“Larry Krasner’s win is a major advance in reforming Philadelphia’s unusually harsh criminal justice system,” said Brandon Evans, Pennsylvania director for the progressive Working Families Party, which endorsed Krasner. “His victory shows a hunger among voters for our kind of candidates and brand of politics. Full throated progressives are engaging and winning.”

But even among this emerging era of reform, Krasner stands out as a leader in fighting a broken system.

Though Krasner’s victory was all but certain after he bested six other candidates in the deep blue city’s crowded Democratic primary in May, he’s hardly been a typical candidate.

For decades, the Philadelphia DA’s office has been a notoriously tough-on-crime operation. From 1991 to 2010, under the leadership of Democratic DA Lynne Abraham, the office became notorious for seeking the death penalty in criminal cases. Abraham brought 108 death penalty cases, earning her the nickname “the Queen of Death.” Asked if she regrets bringing any of those cases, Abraham said that she did not, even though two defendants were eventually exonerated of their crimes.

Lynn’s successor, Seth Williams, continued to pursue some death penalty cases up until pleading guilty in a federal bribery case in June.

Now Krasner, who opposes the death penalty, has vowed to change the way criminal cases are brought in the nation’s 5th largest city, and could prove to be a model for the future of reform across the country.

Krasner’s candidacy had been backed by a slew of criminal justice reform groups who led grassroots campaigns to help Krasner secure his victory.

“District attorneys have the power to alter the daily lives of Black people by choosing to either perpetuate or mitigate the role of racism in the criminal justice system,” Rashad Robinson, executive director of Color of Change, said in a statement.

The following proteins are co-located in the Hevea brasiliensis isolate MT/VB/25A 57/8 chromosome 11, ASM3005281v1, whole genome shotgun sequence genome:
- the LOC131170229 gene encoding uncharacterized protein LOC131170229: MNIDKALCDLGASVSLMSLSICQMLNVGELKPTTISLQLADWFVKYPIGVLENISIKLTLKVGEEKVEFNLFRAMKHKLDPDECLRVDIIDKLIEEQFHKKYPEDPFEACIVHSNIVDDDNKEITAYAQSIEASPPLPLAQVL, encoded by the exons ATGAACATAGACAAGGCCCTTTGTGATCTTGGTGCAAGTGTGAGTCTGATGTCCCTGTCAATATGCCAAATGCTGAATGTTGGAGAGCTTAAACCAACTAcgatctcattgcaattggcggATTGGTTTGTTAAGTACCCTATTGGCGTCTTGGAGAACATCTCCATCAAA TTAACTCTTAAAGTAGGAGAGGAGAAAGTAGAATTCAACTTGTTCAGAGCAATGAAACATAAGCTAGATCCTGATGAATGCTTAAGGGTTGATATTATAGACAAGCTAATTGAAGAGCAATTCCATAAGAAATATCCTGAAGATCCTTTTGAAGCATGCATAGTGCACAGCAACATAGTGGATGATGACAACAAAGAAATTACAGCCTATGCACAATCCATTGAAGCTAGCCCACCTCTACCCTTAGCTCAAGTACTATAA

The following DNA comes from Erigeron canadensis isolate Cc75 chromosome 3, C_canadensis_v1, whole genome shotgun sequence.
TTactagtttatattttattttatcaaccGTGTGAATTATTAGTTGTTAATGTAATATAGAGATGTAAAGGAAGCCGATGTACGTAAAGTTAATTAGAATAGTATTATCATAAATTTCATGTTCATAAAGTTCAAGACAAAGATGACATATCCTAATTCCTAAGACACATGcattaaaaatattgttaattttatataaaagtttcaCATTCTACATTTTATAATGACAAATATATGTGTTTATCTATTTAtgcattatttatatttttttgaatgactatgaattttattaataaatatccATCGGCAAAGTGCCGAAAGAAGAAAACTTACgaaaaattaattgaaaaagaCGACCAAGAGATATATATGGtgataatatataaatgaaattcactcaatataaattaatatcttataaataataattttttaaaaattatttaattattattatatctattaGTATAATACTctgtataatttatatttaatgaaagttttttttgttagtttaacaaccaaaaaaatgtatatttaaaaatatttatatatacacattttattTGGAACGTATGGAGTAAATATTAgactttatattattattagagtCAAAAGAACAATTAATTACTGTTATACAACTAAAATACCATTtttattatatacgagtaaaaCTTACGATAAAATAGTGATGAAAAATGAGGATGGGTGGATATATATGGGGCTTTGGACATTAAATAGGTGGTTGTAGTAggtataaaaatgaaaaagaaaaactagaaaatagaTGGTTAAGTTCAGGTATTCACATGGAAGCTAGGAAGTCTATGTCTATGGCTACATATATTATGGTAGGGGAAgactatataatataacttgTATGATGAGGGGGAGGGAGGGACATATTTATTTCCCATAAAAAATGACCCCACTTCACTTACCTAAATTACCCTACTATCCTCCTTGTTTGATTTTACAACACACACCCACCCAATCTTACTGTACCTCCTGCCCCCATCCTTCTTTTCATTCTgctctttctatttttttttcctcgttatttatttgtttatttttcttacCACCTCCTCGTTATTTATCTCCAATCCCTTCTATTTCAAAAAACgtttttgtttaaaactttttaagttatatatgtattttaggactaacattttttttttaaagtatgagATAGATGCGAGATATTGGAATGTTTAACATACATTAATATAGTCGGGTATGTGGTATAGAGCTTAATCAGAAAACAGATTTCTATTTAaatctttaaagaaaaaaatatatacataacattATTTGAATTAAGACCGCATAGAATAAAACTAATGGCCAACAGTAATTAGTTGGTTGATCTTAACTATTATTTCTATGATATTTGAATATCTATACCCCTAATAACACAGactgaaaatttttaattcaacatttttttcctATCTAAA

Color of Change was among the first national groups to begin focusing on District attorney races as a way to influence criminal justice.

“Larry Krasner’s win today is a victory not only for Philadelphians who want justice and progress for their city,” he added, “but a victory for all Americans resisting our nation’s regressive criminal justice policies.”

Real Justice PAC, a candidate-focused criminal justice reform organization founded by veteran organizer and former Bernie Sanders senior advisor Becky Bond, also backed Krasner’s campaign by knocking on doors and making phone calls to connect with Philadelphia voters.

“Larry Krasner’s campaign proves that when you give voters a choice between real justice and mass incarceration, the people will not only show up on election day but they will also get involved and volunteer,” Bond said in a statement Tuesday night. “Democrats should take note. Candidates like Larry Krasner, who run on a big agenda for change and have a lifelong record to back it up, can ignite the voters the party failed to turn out in 2016 to disastrous results.”